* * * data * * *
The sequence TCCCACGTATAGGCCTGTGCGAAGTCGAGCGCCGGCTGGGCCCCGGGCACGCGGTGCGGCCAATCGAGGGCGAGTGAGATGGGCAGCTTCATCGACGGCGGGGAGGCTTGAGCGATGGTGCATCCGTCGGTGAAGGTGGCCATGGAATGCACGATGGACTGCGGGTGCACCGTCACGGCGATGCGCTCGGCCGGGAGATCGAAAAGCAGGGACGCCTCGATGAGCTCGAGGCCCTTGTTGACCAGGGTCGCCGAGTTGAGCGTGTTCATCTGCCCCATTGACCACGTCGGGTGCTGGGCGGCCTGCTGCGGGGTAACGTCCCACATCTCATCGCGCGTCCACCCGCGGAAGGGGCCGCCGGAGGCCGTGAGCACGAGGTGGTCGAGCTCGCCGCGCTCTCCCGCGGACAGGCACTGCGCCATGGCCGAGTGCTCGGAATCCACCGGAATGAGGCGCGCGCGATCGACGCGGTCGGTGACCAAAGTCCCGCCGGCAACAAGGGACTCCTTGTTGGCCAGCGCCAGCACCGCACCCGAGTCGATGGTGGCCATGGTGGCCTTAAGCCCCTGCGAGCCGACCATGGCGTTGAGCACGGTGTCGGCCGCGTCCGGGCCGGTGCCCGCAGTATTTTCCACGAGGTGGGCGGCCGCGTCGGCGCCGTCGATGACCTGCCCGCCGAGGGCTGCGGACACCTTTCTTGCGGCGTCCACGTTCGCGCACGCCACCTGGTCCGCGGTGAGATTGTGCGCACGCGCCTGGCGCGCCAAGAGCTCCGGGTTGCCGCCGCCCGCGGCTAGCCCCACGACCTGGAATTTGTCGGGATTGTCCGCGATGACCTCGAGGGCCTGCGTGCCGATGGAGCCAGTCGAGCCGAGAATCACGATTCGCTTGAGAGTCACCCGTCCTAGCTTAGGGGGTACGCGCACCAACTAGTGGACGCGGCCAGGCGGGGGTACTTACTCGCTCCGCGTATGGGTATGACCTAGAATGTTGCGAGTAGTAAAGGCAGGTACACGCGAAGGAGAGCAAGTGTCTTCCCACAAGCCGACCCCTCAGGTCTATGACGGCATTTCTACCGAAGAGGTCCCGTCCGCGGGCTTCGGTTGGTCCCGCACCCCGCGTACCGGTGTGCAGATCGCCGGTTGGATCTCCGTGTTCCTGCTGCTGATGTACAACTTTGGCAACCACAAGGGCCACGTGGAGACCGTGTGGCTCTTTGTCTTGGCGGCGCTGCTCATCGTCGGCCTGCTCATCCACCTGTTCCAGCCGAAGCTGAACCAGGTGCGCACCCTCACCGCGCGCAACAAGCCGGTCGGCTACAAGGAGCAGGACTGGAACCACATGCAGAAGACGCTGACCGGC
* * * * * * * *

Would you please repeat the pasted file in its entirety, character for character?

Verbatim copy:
The sequence TCCCACGTATAGGCCTGTGCGAAGTCGAGCGCCGGCTGGGCCCCGGGCACGCGGTGCGGCCAATCGAGGGCGAGTGAGATGGGCAGCTTCATCGACGGCGGGGAGGCTTGAGCGATGGTGCATCCGTCGGTGAAGGTGGCCATGGAATGCACGATGGACTGCGGGTGCACCGTCACGGCGATGCGCTCGGCCGGGAGATCGAAAAGCAGGGACGCCTCGATGAGCTCGAGGCCCTTGTTGACCAGGGTCGCCGAGTTGAGCGTGTTCATCTGCCCCATTGACCACGTCGGGTGCTGGGCGGCCTGCTGCGGGGTAACGTCCCACATCTCATCGCGCGTCCACCCGCGGAAGGGGCCGCCGGAGGCCGTGAGCACGAGGTGGTCGAGCTCGCCGCGCTCTCCCGCGGACAGGCACTGCGCCATGGCCGAGTGCTCGGAATCCACCGGAATGAGGCGCGCGCGATCGACGCGGTCGGTGACCAAAGTCCCGCCGGCAACAAGGGACTCCTTGTTGGCCAGCGCCAGCACCGCACCCGAGTCGATGGTGGCCATGGTGGCCTTAAGCCCCTGCGAGCCGACCATGGCGTTGAGCACGGTGTCGGCCGCGTCCGGGCCGGTGCCCGCAGTATTTTCCACGAGGTGGGCGGCCGCGTCGGCGCCGTCGATGACCTGCCCGCCGAGGGCTGCGGACACCTTTCTTGCGGCGTCCACGTTCGCGCACGCCACCTGGTCCGCGGTGAGATTGTGCGCACGCGCCTGGCGCGCCAAGAGCTCCGGGTTGCCGCCGCCCGCGGCTAGCCCCACGACCTGGAATTTGTCGGGATTGTCCGCGATGACCTCGAGGGCCTGCGTGCCGATGGAGCCAGTCGAGCCGAGAATCACGATTCGCTTGAGAGTCACCCGTCCTAGCTTAGGGGGTACGCGCACCAACTAGTGGACGCGGCCAGGCGGGGGTACTTACTCGCTCCGCGTATGGGTATGACCTAGAATGTTGCGAGTAGTAAAGGCAGGTACACGCGAAGGAGAGCAAGTGTCTTCCCACAAGCCGACCCCTCAGGTCTATGACGGCATTTCTACCGAAGAGGTCCCGTCCGCGGGCTTCGGTTGGTCCCGCACCCCGCGTACCGGTGTGCAGATCGCCGGTTGGATCTCCGTGTTCCTGCTGCTGATGTACAACTTTGGCAACCACAAGGGCCACGTGGAGACCGTGTGGCTCTTTGTCTTGGCGGCGCTGCTCATCGTCGGCCTGCTCATCCACCTGTTCCAGCCGAAGCTGAACCAGGTGCGCACCCTCACCGCGCGCAACAAGCCGGTCGGCTACAAGGAGCAGGACTGGAACCACATGCAGAAGACGCTGACCGGC